5.  Considers that contracting authorities and entities in the fields of defence and security should have access to a specific procurement procedure in respect of contracts where there is a need for the development of an innovative product or service or innovative works and the subsequent purchase of the resulting supplies, services or works which cannot be met by solutions already available on the market; considers furthermore that such a procedure would improve the functioning of the internal market and the development of a European defence equipment market and a European defence technological and industrial base and would drive growth for innovative SMEs; stresses that such a procedure has already been agreed in the revised Classic and Utilities Procurement Directives, allowing contracting authorities to establish a long-term innovation partnership for the development and subsequent purchase of new, innovative products, services or works, providing the necessary ‘market pull’ and incentivising the development of an innovative solution without foreclosing the market; calls, therefore, on the Commission to take these developments into account in its implementation report to the European Parliament and the Council on the Defence Procurement Directive (Directive 2009/81/EC), which is due by 21 August 2016, and to accompany this report with a legislative proposal amending Directive 2009/81/EC, introducing the innovation partnerships procedure for the contracts concerned;

6.  Urges the Member States also to take steps to eliminate duplication and excess capacity in the sector by boosting cooperation in the internal market; highlights the potential benefits of joint procurement in terms of economies of scale and interoperability; points out that shared projects will reduce costs and enable long-term investment;

7.  Recalls that the contracts awarded in the field of defence and security are often technically complex; stresses that in order to facilitate cross-border tendering there is a need to review - where appropriate - unnecessary, incompatible or disproportionate technical requirements so as to minimise and, where possible, eliminate barriers to the internal market;

8.  Stresses that promoting the European defence technological and industrial base is a further element in the completion of the single market and can create sustainable jobs for citizens employed in the defence industries;

9.  Calls on the European Defence Agency and the Commission to work together in order to foster the integration of smaller Member States’ industries into the European defence industrial and technological base by other means than offsets;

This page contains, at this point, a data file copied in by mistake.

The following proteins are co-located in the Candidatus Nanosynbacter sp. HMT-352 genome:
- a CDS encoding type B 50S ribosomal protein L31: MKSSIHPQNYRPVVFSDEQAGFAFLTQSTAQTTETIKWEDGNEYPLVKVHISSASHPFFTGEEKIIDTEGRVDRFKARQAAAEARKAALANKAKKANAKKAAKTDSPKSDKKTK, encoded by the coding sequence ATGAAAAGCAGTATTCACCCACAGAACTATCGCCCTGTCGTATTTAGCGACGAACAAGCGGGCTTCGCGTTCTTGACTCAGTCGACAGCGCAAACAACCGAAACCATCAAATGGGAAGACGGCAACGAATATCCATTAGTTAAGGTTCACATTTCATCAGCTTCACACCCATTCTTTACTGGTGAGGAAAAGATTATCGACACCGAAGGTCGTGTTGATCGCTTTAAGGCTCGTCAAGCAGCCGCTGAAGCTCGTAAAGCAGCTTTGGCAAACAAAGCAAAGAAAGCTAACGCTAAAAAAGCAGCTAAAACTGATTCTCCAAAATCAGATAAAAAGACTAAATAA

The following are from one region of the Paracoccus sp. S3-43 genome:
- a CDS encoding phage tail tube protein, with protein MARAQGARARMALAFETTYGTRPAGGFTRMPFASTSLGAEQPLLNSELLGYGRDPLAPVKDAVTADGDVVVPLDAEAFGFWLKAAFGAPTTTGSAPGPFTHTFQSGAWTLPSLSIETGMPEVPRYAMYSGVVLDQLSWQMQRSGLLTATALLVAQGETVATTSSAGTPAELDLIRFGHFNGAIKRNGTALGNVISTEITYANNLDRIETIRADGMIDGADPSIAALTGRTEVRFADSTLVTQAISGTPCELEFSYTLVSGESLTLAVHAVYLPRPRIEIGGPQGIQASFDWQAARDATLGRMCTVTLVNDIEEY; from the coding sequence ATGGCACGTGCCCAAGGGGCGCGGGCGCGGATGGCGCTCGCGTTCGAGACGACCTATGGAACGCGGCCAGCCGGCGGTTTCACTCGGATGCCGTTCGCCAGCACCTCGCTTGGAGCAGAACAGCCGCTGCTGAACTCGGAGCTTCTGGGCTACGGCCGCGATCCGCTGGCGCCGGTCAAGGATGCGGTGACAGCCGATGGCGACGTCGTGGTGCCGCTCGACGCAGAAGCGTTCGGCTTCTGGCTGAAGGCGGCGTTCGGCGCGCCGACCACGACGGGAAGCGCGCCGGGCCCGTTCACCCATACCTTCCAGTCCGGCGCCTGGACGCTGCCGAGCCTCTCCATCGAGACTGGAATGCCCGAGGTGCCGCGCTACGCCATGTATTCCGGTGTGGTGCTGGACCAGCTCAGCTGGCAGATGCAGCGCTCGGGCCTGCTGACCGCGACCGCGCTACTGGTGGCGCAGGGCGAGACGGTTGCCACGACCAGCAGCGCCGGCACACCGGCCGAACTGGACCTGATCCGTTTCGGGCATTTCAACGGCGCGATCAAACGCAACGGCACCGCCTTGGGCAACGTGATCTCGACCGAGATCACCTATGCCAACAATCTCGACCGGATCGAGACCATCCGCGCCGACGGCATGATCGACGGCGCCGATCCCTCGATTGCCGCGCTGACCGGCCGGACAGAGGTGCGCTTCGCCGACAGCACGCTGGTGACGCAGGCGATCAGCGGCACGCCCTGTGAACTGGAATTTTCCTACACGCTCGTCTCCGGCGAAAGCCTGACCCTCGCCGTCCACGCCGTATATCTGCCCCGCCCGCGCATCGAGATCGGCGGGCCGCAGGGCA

10. Notes that the fragmentation of the European defence market is an obstacle to the ability of SMEs to market their products; emphasises the importance of opportunities for SMEs to contribute to the creation of defence equipment sector products, i.e. both of military equipment and of intangibles such as software and technology; notes that the use of common defence standards focusing on areas where national standards do not yet exist would enhance cooperation and interoperability;

11. Urges the Member States to encourage cooperation between major defence companies and universities; emphasises that the knowledge base of universities can be widened through such cooperation;

12. Calls on the Member States and the Commission to facilitate efforts of exploiting technologies and innovation emanating from the defence industry for non-military purposes and the production of civilian products and applications, in order to strengthen high-technology industries within the internal market;

13. Stresses the need for greater funding for R&D in Member States in order to compete successfully with third-country manufacturers in the defence sector; notes that innovation and technological developments can lead to improvements in other areas of life;

14. Calls on the Commission and the Member States to cooperate to ensure cybersecurity, as one of the major pillars of the defence and security strategy; recalls at the same time that, given the global dimension of the internet, the digital internal market faces growing security risks, and that a strong and coordinated approach could contribute to combating threats such as those to the security of transactions, which can seriously undermine consumers’ confidence in the digital internal market.

RESULT OF FINAL VOTE IN COMMITTEE

Date adopted

30.9.2013

 

 

 

Result of final vote

+:

–:

0:

19

11

2

Members present for the final vote

Preslav Borissov, Jorgo Chatzimarkakis, Sergio Gaetano Cofferati, Birgit Collin-Langen, Anna Maria Corazza Bildt, Christian Engström, Vicente Miguel Garcés Ramón, Evelyne Gebhardt, Małgorzata Handzlik, Sandra Kalniete, Edvard Kožušník, Hans-Peter Mayer, Sirpa Pietikäinen, Mitro Repo, Heide Rühle, Christel Schaldemose, Andreas Schwab, Catherine Stihler, Róża Gräfin von Thun und Hohenstein, Bernadette Vergnaud, Barbara Weiler

Substitute(s) present for the final vote

Susy De Martini, Tamás Deutsch, Kinga Gál, Ildikó Gáll-Pelcz, María Irigoyen Pérez, Ádám Kósa, Morten Løkkegaard, Roberta Metsola, Marc Tarabella, Wim van de Camp, Patricia van der Kammen


RESULT OF FINAL VOTE IN COMMITTEE

Date adopted

24.10.2013

 

 

 

Result of final vote

+:

–:

0:

40

12

7

Members present for the final vote

Bastiaan Belder, Elmar Brok, Tarja Cronberg, Arnaud Danjean, Susy De Martini, Mark Demesmaeker, Michael Gahler, Marietta Giannakou, Ana Gomes, Andrzej Grzyb, Richard Howitt, Anna Ibrisagic, Liisa Jaakonsaari, Jelko Kacin, Tunne Kelam, Maria Eleni Koppa, Paweł Robert Kowal, Eduard Kukan, Vytautas Landsbergis, Ryszard Antoni Legutko, Krzysztof Lisek, Sabine Lösing, Ulrike Lunacek, Marusya Lyubcheva, Willy Meyer, Alexander Mirsky, Annemie Neyts-Uyttebroeck, Norica Nicolai, Raimon Obiols, Justas Vincas Paleckis, Pier Antonio Panzeri, Ioan Mircea Paşcu, Alojz Peterle, Tonino Picula, Mirosław Piotrowski, Bernd Posselt, Hans-Gert Pöttering, Cristian Dan Preda, Tokia Saïfi, José Ignacio Salafranca Sánchez-Neyra, György Schöpflin, Werner Schulz, Adrian Severin, Sophocles Sophocleous, Charles Tannock, Geoffrey Van Orden, Nikola Vuljanić, Boris Zala

Substitute(s) present for the final vote

Charalampos Angourakis, Reinhard Bütikofer, Marije Cornelissen, Véronique De Keyser, Kinga Gál, Barbara Lochbihler, Emilio Menéndez del Valle, Doris Pack, Marietje Schaake, Ivo Vajgl, Janusz Władysław Zemke

Last updated: 7 November 2013Legal notice